This morning’s key headlines from GenerationalDynamics.com
- 25,000 man ‘White Army’ militia marches in South Sudan
- Thousands try to flee violence in Central African Republic
25,000 man ‘White Army’ militia marches in South Sudan
These are Chadians fleeing the Central African Republic, heading back to Chad. In South Sudan, over 100,000 have fled to U.N. compounds. (BBC)
There is a very dramatic scene taking place in South Sudan, as an armyof 25,000 young men, with ghostly demeanors from being covered withwhite ash to fend off bug bites, is marching toward the provincialcapital of Bor. They’re from the Nuer tribe, hoping to repeat theaccomplishment of their fathers, when a similar “White Army” marchedinto Bor in 1991 and massacred the people of the Dinka tribe. I’msure their minds are filled with the stories that their fathers toldof the glories of those days, having fun slaughtering the men, rapingthe women, and dismembering both.
I would hate to underestimate the power of 25,000 young men lustingfor a fight, and it’s quite possible that the worst will happen, butthis has all the earmarks of an impending debacle for the White Army.These 25,000 young men are almost all untrained civilians in agenerational Awakening era when there is little desire for anotherwar. ( “19-Dec-13 World View — U.S. and Britain evacuate citizens from South Sudan as unrest spreads”) Another big difference with 1991 is that the city ofBor is ready for them, and will be prepared not only to defend but toinflict surprise counterattacks.
Whatever happens in Bor, there’s still plenty of ongoing violence inSouth Sudan. Much of the international interest is in the oil fields,which are contested by the Nuer and Dinka tribes. If they’re shutdown, then the global price of oil would increase. There’s also thepossibility of outside involvement. Nuer leaders are claiming thatjet fighters from Uganda are entering South Sudan and bombing Nuerpositions.
Over 100,000 people have fled their homes and are hiding out in UnitedNations compounds. It is feared that the White Army will attack oneof the compounds, which are not well defended. The U.N. is requesting$166 million in aid from other countries. Sudan Tribuneand VOA and NPR
Thousands try to flee violence in Central African Republic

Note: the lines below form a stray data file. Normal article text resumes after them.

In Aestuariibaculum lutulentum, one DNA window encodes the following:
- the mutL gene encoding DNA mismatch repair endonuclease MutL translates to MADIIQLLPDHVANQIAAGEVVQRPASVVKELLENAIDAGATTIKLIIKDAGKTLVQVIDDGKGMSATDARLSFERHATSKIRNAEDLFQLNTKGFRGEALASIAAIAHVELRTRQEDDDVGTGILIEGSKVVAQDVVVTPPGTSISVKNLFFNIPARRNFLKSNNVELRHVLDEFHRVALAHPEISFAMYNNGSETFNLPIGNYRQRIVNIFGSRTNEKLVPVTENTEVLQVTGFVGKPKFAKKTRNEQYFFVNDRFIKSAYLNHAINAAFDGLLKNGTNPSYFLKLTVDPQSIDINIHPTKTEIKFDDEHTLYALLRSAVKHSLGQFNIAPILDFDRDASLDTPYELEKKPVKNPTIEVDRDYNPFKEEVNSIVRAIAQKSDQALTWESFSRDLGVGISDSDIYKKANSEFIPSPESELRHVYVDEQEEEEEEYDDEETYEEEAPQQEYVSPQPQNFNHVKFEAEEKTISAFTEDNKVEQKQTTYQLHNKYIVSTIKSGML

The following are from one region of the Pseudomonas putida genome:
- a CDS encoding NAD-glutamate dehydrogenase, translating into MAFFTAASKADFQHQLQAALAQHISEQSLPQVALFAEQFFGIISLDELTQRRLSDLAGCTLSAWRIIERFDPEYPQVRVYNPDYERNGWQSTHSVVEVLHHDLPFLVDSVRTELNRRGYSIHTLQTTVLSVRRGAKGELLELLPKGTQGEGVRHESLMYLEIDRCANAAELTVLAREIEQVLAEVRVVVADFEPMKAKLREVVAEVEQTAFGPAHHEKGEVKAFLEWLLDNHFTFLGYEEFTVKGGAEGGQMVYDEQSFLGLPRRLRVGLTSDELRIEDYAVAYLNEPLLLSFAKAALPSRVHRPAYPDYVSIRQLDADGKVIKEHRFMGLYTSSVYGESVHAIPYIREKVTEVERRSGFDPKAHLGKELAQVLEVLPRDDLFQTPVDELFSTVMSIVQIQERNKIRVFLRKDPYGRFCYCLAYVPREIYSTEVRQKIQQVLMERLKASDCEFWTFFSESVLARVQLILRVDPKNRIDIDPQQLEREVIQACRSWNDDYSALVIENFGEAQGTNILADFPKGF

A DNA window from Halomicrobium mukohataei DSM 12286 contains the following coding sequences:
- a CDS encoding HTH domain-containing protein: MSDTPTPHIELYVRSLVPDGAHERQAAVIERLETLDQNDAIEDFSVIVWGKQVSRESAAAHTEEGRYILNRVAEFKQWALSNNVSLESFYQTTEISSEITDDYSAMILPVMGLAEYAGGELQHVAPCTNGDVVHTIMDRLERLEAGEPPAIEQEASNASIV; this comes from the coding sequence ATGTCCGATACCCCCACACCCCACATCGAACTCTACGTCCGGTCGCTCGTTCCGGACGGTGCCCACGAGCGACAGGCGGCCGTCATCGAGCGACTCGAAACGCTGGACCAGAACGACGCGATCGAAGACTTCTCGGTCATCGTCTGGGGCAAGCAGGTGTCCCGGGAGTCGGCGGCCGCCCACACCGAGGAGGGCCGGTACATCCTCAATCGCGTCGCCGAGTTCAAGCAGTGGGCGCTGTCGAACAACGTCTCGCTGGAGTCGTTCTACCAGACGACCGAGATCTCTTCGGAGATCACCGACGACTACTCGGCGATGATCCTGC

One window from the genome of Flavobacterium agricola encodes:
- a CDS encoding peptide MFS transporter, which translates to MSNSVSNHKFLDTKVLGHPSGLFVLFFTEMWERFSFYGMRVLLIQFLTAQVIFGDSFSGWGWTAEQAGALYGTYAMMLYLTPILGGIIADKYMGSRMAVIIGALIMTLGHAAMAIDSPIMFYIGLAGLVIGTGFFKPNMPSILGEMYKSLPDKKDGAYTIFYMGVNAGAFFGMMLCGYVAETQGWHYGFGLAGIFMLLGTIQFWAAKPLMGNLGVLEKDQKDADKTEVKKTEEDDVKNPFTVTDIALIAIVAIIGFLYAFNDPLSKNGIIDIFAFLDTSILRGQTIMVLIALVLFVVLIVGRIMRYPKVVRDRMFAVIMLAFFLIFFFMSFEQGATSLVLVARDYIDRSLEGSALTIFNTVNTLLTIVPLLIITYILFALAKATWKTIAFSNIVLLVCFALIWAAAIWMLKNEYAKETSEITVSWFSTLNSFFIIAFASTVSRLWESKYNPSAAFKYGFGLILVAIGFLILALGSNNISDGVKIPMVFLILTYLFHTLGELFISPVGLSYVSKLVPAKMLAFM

Violence between the Christians and the Muslims has been growing sinceMarch, when Muslim Seleka rebels ousted the Christian presidentFrancois Bozize, and proceeded to attack the Christians. TheChristians began revenge attacks, leading thousands of Muslim Chadiansto flee the country and return to Chad. France has deployed 1,600soldiers there as peacekeepers, to supplement 4,000 troops from theAfrican Union.
The media often portray the situations in South Sudan and CAR as beingparallel — two countries facing sectarian/tribal conflicts, withpeacekeepers sent in to help bring about a so-called “politicalsolution.” However, what’s really interesting is to look at thedifferences between the two situations.
South Sudan has oil, and so the U.N. Security Council has passed aresolution authorizing almost 15,000 peacekeepers to enter thecountry. China and Russia approved this resolution, which isdifferent behavior than they have with Syria, where their hero, thegenocidal monster Bashar al-Assad, bombs neighborhoods where innocentpeople are living, launches missiles into children’s dormitories andbedrooms, and authorizes rapes, tortures and mutilations of innocentwomen and children on a large scale. But South Sudan is different,especially for China, which has a major oil deal with South Sudan.
CAR has no oil, and so France is pretty much on its own, though with alittle logistical help from the United States. France would love tohave some help from another European country, but no one seemsinterested.
But the really important difference between the two countries isgenerational. South Sudan is in a generational Awakening era. Thismeans that there’ll be low-level violence and tribal conflict, but nomajor tribal or ethnic wars that slaughter huge masses of people.
But CAR’s last generational crisis war was the 1928-1931 Kongo-WaraRebellion (“War of the Hoe Handle”), targeting the Frenchcolonialists. So the people of CAR have no personal memories of thehorrors of their last generational crisis war. CAR is in agenerational Crisis era, and a full-scale bloody war like the 1994 warin Rwanda is quite possible and not unlikely, which is not the casefor South Sudan. BBC and AFP
KEYS: Generational Dynamics, South Sudan, White Army, Nuer, Dinka, Bor,Central African Republic, Kongo-Wara Rebellion, War of the Hoe Handle,Chad, France, Rwanda
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